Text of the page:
This book is a delight for middle graders and young adults. The author has a vivid imagination, mixing myth and legend with science fiction-like mutant creatures, and combining technology and the legends of old in an exciting tale. Tulip and Noonie are two intriguing protagonists as well. They’re siblings, and their love and friendship is at the core of this book.

Young teens and middle graders will love this amazing adventure beneath the earth’s surface.

Mini-Reviews: The Lonely Ones, City of Shadows, The Spirit Chaser

minireview

Time for some mini-reviews! What are mini-reviews, you ask? As the title suggests, these are short reviews, consisting of one paragraph tops, about a book. It’s a way to catch up on the books I’ve read a while ago, but never got around to reviewing.

The Lonely Ones

Tite: The Lonely Ones

Author: Kelsey Sutton

Genre: Fantasy, Middle Grade

Rating: 4 stars

Purchase: Amazon

When your only friend is your own endless imagination, how do you escape your mind and connect to the world around you?

With parents too busy to pay her attention, an older brother and sister who would rather spend their time with friends, and peers who oscillate between picking on her and simply ignoring her, it’s no wonder that Fain spends most of her time in a world of her own making. During the day, Fain takes solace in crafting her own fantastical adventures in writing, but in the darkness of night, these adventures come to life as Fain lives and breathes alongside a legion of imaginary creatures. Whether floating through space or under the sea, climbing mountains or traipsing through forests, Fain becomes queen beyond – and in spite of – the walls of her bedroom.

In time, Fain begins to see possibilities and friendships emerge in her day-to-day reality. . . yet when she is let down by the one relationship she thought she could trust, Fain must decide: remain queen of the imaginary creatures, or risk the pain that comes with opening herself up to the fragile connections that exist only in the real world?

Told in breathless and visual verse, THE LONELY ONES takes readers through the intricate inner workings of a girl who struggles to navigate isolation and finds friendship where she least expects it.

Review: Fain knows what loneliness looks like. What it feels like. But when a group of monsters befriends her, she is no longer lonely: now she has friends to go on adventures with. This is a beautiful story of a girl’s journey of self-discovery through her imagination.

City of Shadows

Title: City of Shadows

Author: Pippa DaCosta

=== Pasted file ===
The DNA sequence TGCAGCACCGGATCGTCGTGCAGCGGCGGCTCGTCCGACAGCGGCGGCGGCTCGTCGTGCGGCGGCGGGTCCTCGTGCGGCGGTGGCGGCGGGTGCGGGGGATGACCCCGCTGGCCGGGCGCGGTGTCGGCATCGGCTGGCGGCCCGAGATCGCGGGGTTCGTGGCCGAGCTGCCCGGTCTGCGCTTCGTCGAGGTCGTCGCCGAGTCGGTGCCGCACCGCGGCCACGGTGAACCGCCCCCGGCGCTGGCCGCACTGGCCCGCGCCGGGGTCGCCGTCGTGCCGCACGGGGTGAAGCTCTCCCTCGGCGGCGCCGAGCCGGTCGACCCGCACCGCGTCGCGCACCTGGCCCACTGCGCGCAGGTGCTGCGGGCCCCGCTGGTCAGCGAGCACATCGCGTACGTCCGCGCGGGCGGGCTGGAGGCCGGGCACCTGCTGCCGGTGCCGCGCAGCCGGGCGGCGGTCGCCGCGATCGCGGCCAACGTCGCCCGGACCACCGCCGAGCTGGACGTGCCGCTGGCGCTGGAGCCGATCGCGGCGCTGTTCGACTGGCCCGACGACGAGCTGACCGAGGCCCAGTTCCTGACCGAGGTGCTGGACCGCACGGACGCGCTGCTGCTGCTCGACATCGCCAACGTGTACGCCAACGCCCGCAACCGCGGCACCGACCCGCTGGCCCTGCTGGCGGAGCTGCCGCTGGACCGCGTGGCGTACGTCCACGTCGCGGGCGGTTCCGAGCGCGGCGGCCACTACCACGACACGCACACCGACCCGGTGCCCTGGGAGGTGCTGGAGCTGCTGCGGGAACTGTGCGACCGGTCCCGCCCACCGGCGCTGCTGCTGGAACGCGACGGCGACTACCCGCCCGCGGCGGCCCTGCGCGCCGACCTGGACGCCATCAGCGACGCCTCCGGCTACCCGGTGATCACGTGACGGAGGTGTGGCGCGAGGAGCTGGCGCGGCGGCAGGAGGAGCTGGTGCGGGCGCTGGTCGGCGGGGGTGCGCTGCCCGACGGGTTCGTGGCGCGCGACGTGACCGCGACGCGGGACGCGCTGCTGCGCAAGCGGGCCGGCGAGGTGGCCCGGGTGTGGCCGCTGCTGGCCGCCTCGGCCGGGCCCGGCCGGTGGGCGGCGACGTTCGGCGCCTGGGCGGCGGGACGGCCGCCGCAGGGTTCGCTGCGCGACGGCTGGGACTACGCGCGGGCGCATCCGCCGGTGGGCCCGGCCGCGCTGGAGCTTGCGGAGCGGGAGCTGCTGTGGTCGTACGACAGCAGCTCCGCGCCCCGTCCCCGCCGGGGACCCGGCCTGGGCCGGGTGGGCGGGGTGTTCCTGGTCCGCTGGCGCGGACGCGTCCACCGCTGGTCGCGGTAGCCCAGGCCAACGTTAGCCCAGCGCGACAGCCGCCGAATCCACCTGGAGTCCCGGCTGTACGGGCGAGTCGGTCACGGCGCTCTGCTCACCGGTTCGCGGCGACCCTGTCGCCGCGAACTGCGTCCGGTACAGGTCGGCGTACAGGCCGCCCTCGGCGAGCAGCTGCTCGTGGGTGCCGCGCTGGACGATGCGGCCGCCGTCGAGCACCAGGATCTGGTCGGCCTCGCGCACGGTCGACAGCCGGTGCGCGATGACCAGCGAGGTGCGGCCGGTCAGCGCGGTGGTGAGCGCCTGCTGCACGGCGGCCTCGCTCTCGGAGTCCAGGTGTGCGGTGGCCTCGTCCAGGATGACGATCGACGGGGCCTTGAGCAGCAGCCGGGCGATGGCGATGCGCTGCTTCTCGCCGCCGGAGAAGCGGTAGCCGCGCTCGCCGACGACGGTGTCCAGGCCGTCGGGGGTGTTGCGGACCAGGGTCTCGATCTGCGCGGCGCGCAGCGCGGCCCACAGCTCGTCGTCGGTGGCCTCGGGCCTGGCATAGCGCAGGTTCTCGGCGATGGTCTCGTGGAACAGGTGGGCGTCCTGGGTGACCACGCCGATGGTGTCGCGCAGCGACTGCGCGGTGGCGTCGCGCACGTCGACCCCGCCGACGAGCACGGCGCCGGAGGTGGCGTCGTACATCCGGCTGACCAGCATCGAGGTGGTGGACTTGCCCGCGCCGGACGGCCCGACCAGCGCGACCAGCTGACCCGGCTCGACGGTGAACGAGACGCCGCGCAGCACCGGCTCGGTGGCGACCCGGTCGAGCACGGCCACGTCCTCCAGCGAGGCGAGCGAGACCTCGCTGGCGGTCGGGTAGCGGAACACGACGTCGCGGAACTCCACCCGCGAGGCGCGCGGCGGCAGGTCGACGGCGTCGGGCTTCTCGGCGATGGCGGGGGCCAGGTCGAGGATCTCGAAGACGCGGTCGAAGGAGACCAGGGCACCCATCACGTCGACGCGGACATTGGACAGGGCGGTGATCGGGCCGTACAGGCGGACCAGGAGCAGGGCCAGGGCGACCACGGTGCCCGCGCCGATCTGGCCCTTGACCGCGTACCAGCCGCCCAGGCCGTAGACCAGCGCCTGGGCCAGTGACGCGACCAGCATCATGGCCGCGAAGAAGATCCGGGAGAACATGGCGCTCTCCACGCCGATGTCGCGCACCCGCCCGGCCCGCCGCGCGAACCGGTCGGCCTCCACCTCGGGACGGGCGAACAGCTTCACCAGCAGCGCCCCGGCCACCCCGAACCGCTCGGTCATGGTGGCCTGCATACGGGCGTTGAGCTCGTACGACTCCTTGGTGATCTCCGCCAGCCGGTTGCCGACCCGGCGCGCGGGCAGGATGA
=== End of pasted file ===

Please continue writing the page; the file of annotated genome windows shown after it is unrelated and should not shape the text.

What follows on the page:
Genre: Fantasy, Urban Fantasy

Rating: 5 stars

Purchase: Amazon

Alina knows she is not real – the fae queen spun an evil web to create her – but she wants more than to spend her days feeding off humans’ energy to survive. She isn’t content to lose herself in the dangerously attractive Reign. She wants a life of her own making.

Desperate to help the man who saved her life, Alina vows to find his missing sister. Alina is convinced that the general of the Fae Authority plays a part in her disappearance. She infiltrates the organisation and gets close to their strongest fighter. But while Samuel’s tormented soul and masterful touch stirs in Alina a feeling of being human again, her loyalty to Reign makes her Samuel’s enemy. Who should she trust?

This New Adult urban fantasy is packed with action and suspense and will have you yearning for more forbidden fae romance.

Review: I absolutely loved this book. Alina is a construct, something made by the fae queen, and she only has limited time left. All the characters were amazing, especially Reign and Alina! This was the second book in a series, and I didn’t read the first book, but I wanted to ever since I finished this one. An excellent read.

The Spirit Chaser

Title: The Spirit Chaser

Author: Kat Mayor

Genre: Fantasy, Horror

Rating: 2 stars

Purchase: Amazon

Some places are too evil. Some places should be left alone.

Austin Cole has it made. Star of the hit television show Spirit Chaser Investigations, he has become the world’s most famous paranormal investigator. Although hard work, a talented investigation team, and favorable genetics have something to do with it, it’s his lack of fear and willingness to take risks no one else will that make Spirit Chaser Investigations cable’s number-one show. When a ghost-hunt-gone-wrong seriously injures his best friend and lead psychic, Austin is forced to find a replacement for a team member he considers irreplaceable.

Casey Lawson can’t catch a break. She’s been on her own since she turned eighteen and is scraping by as a part-time psychic and cashier at a New Age store. When a desperate Austin Cole calls her up and offers her a position on his team, has her fortune finally changed?

He’s a control freak; she’s stubborn and opinionated. It takes time, but when they finally realize they’re working on the same side, everything clicks, both on and off screen.

Just when things are looking up, a new threat emerges. Over the years, Austin has angered plenty of demons, and one of them has set her sights on him. Now he’s the one in danger, and it’s up to the team to rescue him from the riskiest investigation of their lives.

Review: This book had everything I loved: ghosts, a paranormal show, romance. Unfortunately, it all felt rather bland, mostly due to the writing style, which was mechanical and boring. The first few spooky scenes were creepy, but it went downhill from there.